A challenge when adapting a clinical intervention such as PAP that has been evaluated and found effective in another context is that adaptation by default means that intervention fidelity is not maintained [49]. Fidelity is considered important for implementation success [75] and an important part of a process evaluation [76]. However, a high degree of intervention fidelity requires strict adherence to a protocol and implies a top-down approach to implementation, whereas adaptation that involves engaging users and other stakeholders reflects a bottom-up approach [77]. This approach is not only more politically appealing from a social development perspective but is also likely to improve acceptability and feasibility of the intervention in the new context.

We chose physical activity level as primary clinical outcome because increasing physical activity is the main goal of the PAP intervention and because the effect of PAP on activity level has been established in adults [78]. We will assess physical activity objectively using accelerometers in this project as it reduces measurement errors associated with subjective methods, especially in children [58]. In addition, a robust measurement protocol will be applied to assure a high-quality standard, considering all steps from data collection to processing to achieve useful and reliable measures [58].

We will collect clinical outcome data immediately post-intervention and again at 8 and 12 months from baseline. It is well known that behaviour change takes time, and continued physical activity will be encouraged at the end of the intervention period. Conversely, it has also been shown that a positive change post-intervention, for example in BMI, may not be sustained in the long term [13].

PAP has already been used at several paediatric healthcare units, to varied extents, both in Region Västra Götaland and elsewhere in Sweden. This, together with the fact that PAP is a well-established intervention for adults, constitutes a clinical advantage and should facilitate a wider implementation of the intervention, if found effective, throughout the region and, later, to other regions in Sweden and potentially elsewhere. This project is expected to generate new knowledge regarding the feasibility of adapting PAP to children, as well as about whether and how an evidence-based intervention can be fitted and adapted to new contexts and populations. The qualitative study findings will increase our understanding of implementation determinants, including contextual factors, and of childrens’ and parents’ experience of participating in a PAP intervention. The study results may form the basis for a larger scale clinical trial, may guide future implementation, and may potentially enhance the role of physical activity in the management of obesity in paediatric health care in Sweden. If the adapted PAP intervention shows positive results on physical activity levels and other outcomes for the children included in this study, the prospects are good for implementing the intervention in routine paediatric health care.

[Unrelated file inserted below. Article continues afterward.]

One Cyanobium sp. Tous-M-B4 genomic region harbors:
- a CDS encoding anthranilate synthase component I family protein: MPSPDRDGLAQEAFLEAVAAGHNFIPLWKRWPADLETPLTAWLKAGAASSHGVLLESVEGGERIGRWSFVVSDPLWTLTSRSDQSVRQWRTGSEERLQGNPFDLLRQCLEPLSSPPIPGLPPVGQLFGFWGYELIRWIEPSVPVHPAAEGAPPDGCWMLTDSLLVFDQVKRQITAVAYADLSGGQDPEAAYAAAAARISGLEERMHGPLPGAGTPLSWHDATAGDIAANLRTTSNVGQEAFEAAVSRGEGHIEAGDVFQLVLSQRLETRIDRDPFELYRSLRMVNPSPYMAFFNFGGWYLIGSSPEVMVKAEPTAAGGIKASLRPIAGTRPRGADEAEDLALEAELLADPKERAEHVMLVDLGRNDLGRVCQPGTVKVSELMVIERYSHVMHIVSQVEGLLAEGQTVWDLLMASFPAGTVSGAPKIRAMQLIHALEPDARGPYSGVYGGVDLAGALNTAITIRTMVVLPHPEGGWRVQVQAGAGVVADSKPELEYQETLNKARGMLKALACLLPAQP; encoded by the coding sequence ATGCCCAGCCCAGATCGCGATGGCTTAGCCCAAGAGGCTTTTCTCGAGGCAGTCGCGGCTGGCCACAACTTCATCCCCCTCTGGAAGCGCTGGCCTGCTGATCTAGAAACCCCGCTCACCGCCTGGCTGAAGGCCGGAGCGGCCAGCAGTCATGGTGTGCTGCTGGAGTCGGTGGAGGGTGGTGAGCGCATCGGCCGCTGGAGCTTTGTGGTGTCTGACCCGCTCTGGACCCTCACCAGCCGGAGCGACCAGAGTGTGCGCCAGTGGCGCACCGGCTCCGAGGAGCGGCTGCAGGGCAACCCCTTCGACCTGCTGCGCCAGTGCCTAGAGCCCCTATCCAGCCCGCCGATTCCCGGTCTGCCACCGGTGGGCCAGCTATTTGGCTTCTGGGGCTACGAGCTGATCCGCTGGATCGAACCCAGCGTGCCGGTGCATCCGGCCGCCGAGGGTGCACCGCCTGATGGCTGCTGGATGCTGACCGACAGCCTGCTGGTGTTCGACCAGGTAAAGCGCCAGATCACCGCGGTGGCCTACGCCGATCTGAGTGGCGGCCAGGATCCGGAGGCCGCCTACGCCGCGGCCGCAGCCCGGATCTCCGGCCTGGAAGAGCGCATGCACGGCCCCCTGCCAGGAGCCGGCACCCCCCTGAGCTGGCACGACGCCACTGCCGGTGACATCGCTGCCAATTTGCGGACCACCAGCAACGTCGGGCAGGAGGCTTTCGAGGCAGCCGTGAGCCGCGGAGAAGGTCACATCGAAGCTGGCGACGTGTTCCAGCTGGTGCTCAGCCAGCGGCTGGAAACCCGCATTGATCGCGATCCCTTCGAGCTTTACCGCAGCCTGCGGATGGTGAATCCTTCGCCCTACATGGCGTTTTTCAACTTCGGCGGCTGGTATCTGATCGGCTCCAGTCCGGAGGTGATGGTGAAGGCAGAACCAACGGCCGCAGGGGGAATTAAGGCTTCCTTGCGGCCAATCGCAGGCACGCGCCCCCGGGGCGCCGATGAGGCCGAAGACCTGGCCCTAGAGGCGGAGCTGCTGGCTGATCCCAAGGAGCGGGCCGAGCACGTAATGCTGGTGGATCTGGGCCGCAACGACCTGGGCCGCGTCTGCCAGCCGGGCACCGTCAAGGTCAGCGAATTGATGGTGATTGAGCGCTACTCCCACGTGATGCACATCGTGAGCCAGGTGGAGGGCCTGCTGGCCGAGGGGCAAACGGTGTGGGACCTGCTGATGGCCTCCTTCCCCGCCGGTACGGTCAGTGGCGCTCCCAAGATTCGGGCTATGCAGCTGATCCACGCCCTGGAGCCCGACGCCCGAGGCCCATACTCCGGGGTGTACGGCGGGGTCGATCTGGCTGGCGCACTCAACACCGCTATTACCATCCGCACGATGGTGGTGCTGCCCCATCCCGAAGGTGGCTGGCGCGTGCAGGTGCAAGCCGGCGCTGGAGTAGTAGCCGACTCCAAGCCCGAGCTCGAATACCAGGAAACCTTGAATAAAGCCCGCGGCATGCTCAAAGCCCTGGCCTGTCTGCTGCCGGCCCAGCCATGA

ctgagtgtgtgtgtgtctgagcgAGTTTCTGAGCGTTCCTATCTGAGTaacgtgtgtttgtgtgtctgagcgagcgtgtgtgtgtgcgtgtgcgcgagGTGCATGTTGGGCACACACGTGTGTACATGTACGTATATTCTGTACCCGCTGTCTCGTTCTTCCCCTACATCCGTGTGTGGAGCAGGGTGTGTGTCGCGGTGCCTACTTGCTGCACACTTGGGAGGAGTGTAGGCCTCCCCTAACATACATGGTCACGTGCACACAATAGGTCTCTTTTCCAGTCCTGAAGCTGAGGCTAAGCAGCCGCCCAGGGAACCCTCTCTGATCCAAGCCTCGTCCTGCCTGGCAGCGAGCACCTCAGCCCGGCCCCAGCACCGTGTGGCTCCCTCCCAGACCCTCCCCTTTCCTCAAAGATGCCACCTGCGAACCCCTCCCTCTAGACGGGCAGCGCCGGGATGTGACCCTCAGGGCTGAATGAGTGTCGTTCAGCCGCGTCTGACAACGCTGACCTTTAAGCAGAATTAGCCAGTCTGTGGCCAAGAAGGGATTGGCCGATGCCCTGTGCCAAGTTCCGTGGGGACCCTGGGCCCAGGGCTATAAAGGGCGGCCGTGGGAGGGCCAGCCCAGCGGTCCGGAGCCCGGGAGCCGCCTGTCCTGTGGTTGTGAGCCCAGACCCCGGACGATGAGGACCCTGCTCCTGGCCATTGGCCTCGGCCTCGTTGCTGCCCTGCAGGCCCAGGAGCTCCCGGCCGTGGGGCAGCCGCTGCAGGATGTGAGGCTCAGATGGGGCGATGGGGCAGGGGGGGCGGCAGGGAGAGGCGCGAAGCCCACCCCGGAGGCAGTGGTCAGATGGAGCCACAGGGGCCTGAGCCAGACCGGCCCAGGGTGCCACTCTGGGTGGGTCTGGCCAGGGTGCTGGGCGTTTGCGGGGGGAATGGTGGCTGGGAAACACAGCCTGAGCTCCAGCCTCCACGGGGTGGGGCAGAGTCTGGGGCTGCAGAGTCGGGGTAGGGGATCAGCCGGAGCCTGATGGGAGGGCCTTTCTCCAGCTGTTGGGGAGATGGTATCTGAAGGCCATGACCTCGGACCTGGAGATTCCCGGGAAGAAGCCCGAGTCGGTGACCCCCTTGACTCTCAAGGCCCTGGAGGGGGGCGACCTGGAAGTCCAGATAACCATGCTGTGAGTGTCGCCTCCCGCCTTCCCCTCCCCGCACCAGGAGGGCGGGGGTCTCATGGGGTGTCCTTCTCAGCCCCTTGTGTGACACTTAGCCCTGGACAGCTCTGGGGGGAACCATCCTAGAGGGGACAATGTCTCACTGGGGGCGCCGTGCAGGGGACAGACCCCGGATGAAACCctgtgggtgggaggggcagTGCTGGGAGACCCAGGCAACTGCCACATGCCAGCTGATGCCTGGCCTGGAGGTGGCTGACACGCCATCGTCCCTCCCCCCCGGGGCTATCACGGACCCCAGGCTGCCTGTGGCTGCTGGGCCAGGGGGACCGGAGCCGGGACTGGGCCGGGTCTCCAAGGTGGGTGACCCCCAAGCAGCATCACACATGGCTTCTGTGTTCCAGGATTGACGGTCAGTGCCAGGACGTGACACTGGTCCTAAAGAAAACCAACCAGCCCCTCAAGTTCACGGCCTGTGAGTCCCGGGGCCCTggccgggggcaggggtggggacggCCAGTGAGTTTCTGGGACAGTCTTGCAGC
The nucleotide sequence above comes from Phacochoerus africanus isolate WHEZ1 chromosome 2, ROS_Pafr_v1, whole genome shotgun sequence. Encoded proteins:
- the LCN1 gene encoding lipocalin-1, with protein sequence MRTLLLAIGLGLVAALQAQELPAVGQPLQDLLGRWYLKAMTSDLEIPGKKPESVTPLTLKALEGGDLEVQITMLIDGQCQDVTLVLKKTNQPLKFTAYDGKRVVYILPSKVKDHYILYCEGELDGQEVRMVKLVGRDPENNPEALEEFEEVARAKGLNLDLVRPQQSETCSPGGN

Strengths and limitations

Main strengths of the project are the hybrid design with assessment of both implementation and clinical outcomes, the use of both quantitative and qualitative methods and validated outcome measures, and the objective measurement of the primary clinical outcome. Further strengths include the application of a well-established, appropriate implementation theory in both quantitative and qualitative studies, the involvement of children and parents throughout the project, and the long-term follow-up. The main limitation of the project is the lack of control group and randomisation, precluding conclusions about effectiveness of the adapted PAP intervention. Another limiting factor is the small sample size in study 3, which may make the study underpowered and limit generalisability of the results to a larger population.

Availability of data and materials